Here, for the most part, people couldn’t care less about the ogling tourists in their “Bali” pants, snapping photos beside waterfalls and limitless scenic vistas. Whatever. They’ve got coffee cherries to pick, cloves to dry; they’ve got their offerings to prepare for family altars.
Munduk is everything that south Bali is not. It’s a place where the clean mountain air, stunning waterfalls and tiered rice paddies are all you need for a relaxing holiday. If you’ve come to Bali to shop or dine out, Munduk’s probably not for you. But if you’ve come to hike through chirping forests and rice fields that glow under the sun, then you’ll love it, too.
The hiking here is fantastic, with trails weaving through clove plantations, bamboo forests and waterfalls. Or, you can choose from several rice paddy walks where the tiered fields trip down hills dotted with palm trees and tiny temples. Most accommodations in Munduk provide a map for self-guided tours, and I’ve posted the one we used below, courtesy of Aditya Home Stay.
Getting to Munduk:
Public buses do go up to Munduk from Denpasar and Kuta (Bali map at end of post), but since we were already up on the north west end of Bali, coming from Pemuteran, we hired a private car to drive the hour and twenty minute journey to Munduk.
The town of Munduk:
The town of Munduk more or less follows along the main road that winds through the mountains. Because it is so hilly, you can never really see much of the town beyond a few hundred meters at a time, as the road arches and curves out of sight, but on either side of the road, forests and fields stretch into the horizon.
It’s definitely a small town without much going on; in fact, most of the commercial businesses were home stays or small convenient shops called “toko’s” where snacks, drinks (including beer), kitchen supplies and toiletries can be purchased, along with a few handicrafts such a woven prayer boxes and other accouterments for family alters. The road is quite busy, and though we did walk up and down to check out the shops and find dinner, it felt a little dangerous at night due to the windy curves and lack of lighting.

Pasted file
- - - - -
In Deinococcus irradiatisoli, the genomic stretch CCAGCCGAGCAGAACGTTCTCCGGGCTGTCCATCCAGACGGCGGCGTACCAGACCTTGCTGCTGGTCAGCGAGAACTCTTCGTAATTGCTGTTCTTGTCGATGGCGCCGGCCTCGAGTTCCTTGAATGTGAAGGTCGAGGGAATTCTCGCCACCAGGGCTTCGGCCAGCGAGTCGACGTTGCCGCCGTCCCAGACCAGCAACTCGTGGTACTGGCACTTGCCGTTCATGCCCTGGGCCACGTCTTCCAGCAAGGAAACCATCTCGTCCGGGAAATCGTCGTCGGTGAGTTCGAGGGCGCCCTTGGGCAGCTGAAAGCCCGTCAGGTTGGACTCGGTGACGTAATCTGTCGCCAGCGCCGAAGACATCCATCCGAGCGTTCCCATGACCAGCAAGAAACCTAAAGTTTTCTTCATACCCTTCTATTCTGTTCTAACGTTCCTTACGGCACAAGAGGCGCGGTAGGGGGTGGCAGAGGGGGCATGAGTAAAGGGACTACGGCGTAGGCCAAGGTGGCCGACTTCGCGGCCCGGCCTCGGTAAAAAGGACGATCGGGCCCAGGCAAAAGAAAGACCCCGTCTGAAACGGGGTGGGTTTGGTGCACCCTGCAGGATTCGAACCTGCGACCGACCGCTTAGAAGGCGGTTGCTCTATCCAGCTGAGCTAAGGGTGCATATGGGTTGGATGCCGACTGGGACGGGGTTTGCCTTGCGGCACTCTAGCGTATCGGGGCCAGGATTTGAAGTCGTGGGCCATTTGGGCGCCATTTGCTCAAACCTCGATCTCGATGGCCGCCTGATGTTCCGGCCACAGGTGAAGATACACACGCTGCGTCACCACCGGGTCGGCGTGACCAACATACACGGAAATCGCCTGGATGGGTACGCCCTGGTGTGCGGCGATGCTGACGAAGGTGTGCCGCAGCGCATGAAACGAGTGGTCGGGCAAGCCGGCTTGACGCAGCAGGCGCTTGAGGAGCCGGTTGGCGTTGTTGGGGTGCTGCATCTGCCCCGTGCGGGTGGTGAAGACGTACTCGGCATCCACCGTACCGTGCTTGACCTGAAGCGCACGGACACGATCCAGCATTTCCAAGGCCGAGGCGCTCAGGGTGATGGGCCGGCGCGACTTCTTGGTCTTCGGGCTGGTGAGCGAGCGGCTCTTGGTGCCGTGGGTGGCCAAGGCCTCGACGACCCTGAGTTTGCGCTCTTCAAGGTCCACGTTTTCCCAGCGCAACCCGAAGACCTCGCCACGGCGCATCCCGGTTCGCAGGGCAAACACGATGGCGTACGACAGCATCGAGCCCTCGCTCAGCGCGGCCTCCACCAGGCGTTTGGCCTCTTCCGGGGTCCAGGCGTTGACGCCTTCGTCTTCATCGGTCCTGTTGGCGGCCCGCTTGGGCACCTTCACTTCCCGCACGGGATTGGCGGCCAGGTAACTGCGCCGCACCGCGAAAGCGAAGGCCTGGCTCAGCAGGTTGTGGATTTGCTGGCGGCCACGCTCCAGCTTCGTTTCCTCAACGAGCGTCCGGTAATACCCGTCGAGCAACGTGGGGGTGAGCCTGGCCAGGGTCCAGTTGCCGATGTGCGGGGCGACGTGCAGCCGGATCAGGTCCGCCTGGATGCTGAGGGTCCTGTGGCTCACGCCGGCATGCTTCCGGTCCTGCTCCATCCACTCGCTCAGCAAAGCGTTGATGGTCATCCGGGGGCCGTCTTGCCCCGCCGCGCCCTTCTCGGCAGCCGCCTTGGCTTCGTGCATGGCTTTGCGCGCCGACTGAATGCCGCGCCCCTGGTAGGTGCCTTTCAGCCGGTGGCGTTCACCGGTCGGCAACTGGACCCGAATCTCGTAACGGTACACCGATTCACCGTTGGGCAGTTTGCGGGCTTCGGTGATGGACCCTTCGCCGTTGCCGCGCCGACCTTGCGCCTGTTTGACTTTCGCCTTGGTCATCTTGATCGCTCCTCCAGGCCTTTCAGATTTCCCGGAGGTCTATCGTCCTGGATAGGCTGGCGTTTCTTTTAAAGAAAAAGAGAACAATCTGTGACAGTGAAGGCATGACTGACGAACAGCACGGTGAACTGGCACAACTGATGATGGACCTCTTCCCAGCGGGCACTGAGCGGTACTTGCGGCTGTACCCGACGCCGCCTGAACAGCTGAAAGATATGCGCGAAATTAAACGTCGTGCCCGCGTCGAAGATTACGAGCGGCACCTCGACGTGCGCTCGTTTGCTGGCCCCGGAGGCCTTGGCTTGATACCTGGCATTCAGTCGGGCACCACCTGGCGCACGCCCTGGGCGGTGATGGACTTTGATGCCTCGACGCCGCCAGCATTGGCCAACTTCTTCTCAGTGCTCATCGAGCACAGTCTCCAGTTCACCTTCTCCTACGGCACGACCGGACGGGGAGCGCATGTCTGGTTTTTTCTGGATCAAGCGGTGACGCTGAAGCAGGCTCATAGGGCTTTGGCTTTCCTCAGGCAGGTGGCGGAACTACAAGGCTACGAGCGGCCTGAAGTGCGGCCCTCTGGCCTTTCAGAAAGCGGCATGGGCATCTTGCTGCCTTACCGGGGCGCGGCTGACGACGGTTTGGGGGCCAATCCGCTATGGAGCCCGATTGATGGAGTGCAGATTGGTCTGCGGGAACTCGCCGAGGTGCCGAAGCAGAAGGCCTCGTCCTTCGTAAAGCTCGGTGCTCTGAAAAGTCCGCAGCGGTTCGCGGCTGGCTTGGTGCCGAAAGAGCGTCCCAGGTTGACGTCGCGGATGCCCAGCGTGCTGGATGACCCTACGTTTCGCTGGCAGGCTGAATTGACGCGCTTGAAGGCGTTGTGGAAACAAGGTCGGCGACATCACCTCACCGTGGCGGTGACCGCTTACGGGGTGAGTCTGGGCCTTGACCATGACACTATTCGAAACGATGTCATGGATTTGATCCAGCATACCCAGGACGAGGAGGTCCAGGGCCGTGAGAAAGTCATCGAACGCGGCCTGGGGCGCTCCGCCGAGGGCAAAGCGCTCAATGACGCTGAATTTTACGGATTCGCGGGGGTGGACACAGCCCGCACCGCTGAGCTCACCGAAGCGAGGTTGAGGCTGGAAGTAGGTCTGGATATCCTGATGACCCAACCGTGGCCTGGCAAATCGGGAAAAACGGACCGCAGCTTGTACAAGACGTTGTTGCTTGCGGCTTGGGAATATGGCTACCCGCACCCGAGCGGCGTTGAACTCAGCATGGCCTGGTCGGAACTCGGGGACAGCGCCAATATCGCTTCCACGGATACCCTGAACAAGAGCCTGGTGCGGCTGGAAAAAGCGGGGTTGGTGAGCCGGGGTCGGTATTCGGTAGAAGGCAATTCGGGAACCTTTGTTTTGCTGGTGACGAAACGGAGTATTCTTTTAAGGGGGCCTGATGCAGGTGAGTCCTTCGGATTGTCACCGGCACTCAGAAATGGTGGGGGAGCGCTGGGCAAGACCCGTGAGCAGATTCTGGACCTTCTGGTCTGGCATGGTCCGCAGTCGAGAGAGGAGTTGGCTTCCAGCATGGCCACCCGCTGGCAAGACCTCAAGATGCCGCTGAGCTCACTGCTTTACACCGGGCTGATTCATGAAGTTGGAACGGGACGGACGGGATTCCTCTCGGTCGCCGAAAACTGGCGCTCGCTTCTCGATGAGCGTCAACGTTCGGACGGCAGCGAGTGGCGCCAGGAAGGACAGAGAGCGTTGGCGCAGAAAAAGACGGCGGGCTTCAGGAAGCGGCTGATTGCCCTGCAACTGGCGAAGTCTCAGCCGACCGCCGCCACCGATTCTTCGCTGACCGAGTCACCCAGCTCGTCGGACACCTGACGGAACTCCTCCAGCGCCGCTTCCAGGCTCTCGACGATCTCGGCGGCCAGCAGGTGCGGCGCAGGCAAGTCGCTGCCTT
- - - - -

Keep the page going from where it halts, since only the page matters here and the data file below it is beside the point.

Where to stay in Munduk:
We showed up in Munduk on August 17, which is Indonesia’s Independence Day holiday. We didn’t have reservations as the whole trip was rather last minute, and since the town isn’t that big, I was worried about finding a room. And while several of the more visible, western-tourist-oriented home stays were fully booked, there remained lots of home stays with a bit more local vibe … and cheaper prices (300,000 Rupiah or less).
We lucked out and found a great room at Aditya Home Stay. Highly recommended by the way; we payed 450,000 Rupiah for their nicest room: a huge, clean space with 360 degree views — well, maybe more like 270 degree probably (the featured post picture was taken from our balcony) –, a wrap around balcony all to ourselves and breakfast, a fan (no AC needed here), a room fridge, wifi and a large bathroom with both tub and shower! Here was the view from our breakfast table:
I’d guess Aditya had about fifteen or so guest rooms, but the family also lives on the grounds … hence the home stay. Here, the grandfather presents the morning offerings to his family altar, which sits in the center courtyard of the home stay.